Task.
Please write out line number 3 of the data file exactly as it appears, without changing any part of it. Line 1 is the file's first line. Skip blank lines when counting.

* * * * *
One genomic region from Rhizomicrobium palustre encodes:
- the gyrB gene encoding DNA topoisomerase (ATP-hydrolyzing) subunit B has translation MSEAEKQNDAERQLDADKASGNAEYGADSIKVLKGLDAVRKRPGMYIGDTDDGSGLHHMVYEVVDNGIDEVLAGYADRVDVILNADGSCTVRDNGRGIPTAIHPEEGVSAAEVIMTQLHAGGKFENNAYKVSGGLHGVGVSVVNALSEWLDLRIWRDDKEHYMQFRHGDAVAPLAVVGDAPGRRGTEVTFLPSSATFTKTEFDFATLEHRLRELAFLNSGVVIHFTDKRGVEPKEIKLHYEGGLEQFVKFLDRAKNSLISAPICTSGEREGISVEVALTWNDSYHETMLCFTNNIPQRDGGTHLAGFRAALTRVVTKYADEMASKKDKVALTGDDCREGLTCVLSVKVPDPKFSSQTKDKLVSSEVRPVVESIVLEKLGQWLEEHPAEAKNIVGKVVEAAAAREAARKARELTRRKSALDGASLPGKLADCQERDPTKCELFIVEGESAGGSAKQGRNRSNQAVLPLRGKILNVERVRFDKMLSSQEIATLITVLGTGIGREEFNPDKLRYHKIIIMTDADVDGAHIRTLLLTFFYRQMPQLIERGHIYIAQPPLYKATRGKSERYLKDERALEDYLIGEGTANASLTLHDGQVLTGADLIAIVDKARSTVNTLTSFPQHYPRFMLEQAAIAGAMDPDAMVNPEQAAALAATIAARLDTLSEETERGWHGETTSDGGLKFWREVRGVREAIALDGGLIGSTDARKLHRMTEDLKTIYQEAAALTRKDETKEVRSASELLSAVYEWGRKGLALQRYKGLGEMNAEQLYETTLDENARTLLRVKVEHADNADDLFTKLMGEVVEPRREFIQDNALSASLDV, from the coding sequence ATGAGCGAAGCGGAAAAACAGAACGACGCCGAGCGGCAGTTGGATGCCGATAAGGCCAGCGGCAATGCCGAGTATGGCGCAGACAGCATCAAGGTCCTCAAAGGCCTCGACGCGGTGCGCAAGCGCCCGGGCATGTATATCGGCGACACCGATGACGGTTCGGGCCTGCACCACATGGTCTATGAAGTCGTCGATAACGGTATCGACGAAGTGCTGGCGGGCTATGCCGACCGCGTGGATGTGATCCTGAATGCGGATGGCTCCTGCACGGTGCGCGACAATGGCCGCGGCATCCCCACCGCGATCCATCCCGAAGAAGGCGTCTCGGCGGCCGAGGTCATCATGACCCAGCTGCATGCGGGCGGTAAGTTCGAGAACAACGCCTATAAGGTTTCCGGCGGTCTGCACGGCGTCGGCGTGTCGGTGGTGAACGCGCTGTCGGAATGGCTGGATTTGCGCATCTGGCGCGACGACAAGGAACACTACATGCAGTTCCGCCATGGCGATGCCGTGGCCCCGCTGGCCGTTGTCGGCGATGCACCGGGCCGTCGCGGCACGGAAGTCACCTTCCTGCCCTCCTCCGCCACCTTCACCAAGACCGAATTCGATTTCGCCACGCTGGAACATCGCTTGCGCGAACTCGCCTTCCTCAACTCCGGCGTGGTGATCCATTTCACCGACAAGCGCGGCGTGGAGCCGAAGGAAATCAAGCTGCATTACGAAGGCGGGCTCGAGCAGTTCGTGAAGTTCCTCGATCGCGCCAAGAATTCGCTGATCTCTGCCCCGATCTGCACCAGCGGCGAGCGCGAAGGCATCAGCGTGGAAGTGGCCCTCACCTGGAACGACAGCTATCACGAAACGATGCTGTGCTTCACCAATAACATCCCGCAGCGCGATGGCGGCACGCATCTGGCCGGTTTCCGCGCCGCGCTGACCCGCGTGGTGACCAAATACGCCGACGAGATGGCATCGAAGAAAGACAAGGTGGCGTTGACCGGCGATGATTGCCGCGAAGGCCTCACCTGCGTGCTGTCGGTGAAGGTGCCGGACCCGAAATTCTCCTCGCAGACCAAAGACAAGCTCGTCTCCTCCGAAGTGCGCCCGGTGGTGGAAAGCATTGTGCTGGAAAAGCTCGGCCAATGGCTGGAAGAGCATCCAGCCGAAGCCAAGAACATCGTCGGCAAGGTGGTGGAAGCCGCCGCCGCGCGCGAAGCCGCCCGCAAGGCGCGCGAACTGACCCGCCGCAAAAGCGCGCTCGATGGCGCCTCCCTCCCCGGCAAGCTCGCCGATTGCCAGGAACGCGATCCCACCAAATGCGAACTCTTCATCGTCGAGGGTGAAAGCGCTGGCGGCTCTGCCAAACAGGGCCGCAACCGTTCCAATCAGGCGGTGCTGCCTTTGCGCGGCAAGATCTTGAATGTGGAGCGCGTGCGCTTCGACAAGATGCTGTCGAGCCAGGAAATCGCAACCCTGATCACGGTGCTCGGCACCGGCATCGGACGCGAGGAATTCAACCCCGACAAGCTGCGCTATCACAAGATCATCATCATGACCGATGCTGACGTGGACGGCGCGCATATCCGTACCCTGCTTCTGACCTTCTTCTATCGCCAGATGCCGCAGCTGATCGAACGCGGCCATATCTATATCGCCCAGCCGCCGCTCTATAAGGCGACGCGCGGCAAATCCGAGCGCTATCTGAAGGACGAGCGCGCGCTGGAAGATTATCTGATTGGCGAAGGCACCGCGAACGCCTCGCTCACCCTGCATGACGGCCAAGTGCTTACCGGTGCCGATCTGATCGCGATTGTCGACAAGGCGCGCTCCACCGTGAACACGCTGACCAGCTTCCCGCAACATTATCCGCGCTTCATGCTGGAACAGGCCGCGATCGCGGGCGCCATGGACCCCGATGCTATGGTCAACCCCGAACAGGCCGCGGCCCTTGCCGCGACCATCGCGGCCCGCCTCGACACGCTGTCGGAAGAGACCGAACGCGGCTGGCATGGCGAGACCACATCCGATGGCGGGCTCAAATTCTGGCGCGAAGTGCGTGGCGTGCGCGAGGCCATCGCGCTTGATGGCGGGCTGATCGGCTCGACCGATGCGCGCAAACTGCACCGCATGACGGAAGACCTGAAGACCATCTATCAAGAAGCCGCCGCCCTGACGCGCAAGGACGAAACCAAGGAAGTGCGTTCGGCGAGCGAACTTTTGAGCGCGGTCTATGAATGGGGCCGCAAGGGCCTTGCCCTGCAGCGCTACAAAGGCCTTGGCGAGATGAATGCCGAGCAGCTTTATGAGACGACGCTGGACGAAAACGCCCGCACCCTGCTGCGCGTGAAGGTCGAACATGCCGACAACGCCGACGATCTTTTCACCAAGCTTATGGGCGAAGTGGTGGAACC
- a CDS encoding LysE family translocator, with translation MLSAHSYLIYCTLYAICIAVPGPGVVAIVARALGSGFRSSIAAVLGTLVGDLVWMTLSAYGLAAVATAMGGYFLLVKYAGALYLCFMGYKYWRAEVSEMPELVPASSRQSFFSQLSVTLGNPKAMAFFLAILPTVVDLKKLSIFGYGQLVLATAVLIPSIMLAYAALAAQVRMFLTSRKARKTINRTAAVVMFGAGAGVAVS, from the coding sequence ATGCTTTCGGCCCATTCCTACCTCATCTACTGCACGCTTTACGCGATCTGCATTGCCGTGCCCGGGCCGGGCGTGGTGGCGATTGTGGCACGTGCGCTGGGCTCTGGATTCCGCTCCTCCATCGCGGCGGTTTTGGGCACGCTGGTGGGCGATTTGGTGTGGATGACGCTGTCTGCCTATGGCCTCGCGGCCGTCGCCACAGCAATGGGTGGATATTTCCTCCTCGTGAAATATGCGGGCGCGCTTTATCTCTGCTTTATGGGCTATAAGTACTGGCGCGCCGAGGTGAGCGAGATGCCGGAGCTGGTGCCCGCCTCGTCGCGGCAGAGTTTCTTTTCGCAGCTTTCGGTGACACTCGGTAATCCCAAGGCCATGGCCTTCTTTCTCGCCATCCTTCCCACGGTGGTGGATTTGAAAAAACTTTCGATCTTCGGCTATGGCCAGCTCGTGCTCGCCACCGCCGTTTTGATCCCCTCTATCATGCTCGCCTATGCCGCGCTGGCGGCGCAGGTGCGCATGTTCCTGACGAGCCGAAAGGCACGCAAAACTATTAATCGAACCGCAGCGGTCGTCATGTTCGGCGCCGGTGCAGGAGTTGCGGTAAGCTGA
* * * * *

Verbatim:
- a CDS encoding LysE family translocator, with translation MLSAHSYLIYCTLYAICIAVPGPGVVAIVARALGSGFRSSIAAVLGTLVGDLVWMTLSAYGLAAVATAMGGYFLLVKYAGALYLCFMGYKYWRAEVSEMPELVPASSRQSFFSQLSVTLGNPKAMAFFLAILPTVVDLKKLSIFGYGQLVLATAVLIPSIMLAYAALAAQVRMFLTSRKARKTINRTAAVVMFGAGAGVAVS, from the coding sequence ATGCTTTCGGCCCATTCCTACCTCATCTACTGCACGCTTTACGCGATCTGCATTGCCGTGCCCGGGCCGGGCGTGGTGGCGATTGTGGCACGTGCGCTGGGCTCTGGATTCCGCTCCTCCATCGCGGCGGTTTTGGGCACGCTGGTGGGCGATTTGGTGTGGATGACGCTGTCTGCCTATGGCCTCGCGGCCGTCGCCACAGCAATGGGTGGATATTTCCTCCTCGTGAAATATGCGGGCGCGCTTTATCTCTGCTTTATGGGCTATAAGTACTGGCGCGCCGAGGTGAGCGAGATGCCGGAGCTGGTGCCCGCCTCGTCGCGGCAGAGTTTCTTTTCGCAGCTTTCGGTGACACTCGGTAATCCCAAGGCCATGGCCTTCTTTCTCGCCATCCTTCCCACGGTGGTGGATTTGAAAAAACTTTCGATCTTCGGCTATGGCCAGCTCGTGCTCGCCACCGCCGTTTTGATCCCCTCTATCATGCTCGCCTATGCCGCGCTGGCGGCGCAGGTGCGCATGTTCCTGACGAGCCGAAAGGCACGCAAAACTATTAATCGAACCGCAGCGGTCGTCATGTTCGGCGCCGGTGCAGGAGTTGCGGTAAGCTGA